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·         China March pig herd falls 18.8 pct y/y, hit by African swine fever

·         African swine fever to leave China hungry for animal protein



China March pig herd falls 18.8 pct y/y, hit by African swine fever



via - 4/13/2019


BEIJING, April 14 (Reuters) -


* China's pig herd fell 18.8 percent in March from the previous year, as African swine fever ravaged its vast herd, the Ministry of Agriculture and Rural Affairs said


* China's sow herd dropped 21 percent in March from the same period a year earlier, according to the data collected by the ministry from 400 counties across the nation


* The pig herd was down 1.2 percent and the sow herd fell 2.3 percent last month from February, the data showed


* China...





African swine fever to leave China hungry for animal protein


By Carol Ryan Dumas, Capital Press

Apr 13, 2019


China’s pork industry is reeling from African swine fever, which has spread to every province in mainland China since its discovery last August and has taken 30% of its pig herd out of the equation.


With AFS now affecting 150 million to 200 million pigs of China’s roughly 500 million pig count, the country’s pork production this year is expected to be down 30%, Rabobank reported this week.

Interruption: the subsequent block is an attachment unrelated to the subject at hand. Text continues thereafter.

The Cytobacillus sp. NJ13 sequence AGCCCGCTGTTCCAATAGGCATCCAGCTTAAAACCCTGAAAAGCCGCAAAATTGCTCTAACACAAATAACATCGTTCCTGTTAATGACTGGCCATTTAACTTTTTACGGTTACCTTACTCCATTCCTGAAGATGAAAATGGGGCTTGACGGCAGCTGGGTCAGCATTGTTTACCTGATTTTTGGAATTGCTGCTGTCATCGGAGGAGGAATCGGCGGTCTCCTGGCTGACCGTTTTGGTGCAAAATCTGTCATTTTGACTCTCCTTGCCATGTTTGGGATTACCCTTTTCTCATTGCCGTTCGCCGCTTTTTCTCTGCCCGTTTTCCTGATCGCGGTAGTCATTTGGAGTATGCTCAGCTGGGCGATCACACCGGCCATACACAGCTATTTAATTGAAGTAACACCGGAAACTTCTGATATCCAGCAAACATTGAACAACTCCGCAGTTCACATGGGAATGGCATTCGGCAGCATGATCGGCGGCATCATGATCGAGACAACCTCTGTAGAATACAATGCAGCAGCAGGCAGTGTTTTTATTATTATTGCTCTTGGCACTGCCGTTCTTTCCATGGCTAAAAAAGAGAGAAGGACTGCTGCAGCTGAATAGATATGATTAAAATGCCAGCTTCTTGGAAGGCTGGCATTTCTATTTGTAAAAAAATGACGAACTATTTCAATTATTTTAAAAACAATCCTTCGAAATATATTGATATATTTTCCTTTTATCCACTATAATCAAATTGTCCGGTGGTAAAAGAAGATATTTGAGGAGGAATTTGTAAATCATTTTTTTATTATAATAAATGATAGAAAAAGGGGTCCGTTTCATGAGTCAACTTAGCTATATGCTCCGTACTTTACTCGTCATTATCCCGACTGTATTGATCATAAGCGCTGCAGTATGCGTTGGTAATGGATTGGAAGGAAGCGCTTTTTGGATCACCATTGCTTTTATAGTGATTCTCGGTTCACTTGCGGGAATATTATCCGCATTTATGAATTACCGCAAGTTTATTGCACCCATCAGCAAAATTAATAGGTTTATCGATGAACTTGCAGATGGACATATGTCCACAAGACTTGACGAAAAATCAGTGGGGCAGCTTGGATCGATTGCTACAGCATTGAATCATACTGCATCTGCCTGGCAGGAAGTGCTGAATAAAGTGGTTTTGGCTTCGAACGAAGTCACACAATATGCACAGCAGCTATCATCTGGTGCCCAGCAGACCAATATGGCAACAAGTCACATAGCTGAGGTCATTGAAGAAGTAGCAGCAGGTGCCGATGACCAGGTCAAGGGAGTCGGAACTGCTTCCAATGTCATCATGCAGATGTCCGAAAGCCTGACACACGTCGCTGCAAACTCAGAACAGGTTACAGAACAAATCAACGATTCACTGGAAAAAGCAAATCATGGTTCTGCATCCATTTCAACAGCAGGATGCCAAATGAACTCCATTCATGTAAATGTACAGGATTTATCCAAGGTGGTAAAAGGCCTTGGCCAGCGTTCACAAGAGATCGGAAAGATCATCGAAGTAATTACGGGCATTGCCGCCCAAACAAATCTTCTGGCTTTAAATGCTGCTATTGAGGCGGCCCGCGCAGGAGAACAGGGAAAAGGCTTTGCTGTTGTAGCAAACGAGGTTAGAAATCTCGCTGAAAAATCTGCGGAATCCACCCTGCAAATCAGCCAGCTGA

China typically produces 54 million metric tons of pork a year. The loss of 17 million to 18 million metric tons due to ASF will be difficult to replace, Christine McCracken, RaboResearch senior protein analyst, told Capital Press.


To put things in perspective, China’s expected loss of production this year is equivalent to annual pork production in the EU and is 30% larger than annual U.S. pork production.


By maxing out domestic production of other animal proteins, including seafood and eggs, China could make up 4 million metric tons of lost protein supplies. Imports of animal proteins could make up another 3 million metric tons, she said.


That would leave a 10 million metric ton gap in animal protein supplies for China, she said.


China could rebuild its pig herd, but that would take years, she said.


At this point, the Chinese government isn’t offering a lot of support for rebuilding. Private companies are looking at it, but it’s a huge financial risk given the threat of recontamination, she said.


The impacts of AFS will bring opportunities to countries and companies with exportable surpluses of animal proteins and access to Southeast Asia. It will also create logistics inefficiencies and raise costs through the entire supply chain, Rabobank analysts said.


How things play out for U.S. exports is uncertain, McCracken said.


“There’s a lot we don’t know,” she said.


There were some record orders of U.S. pork by Chinese buyers this week, but...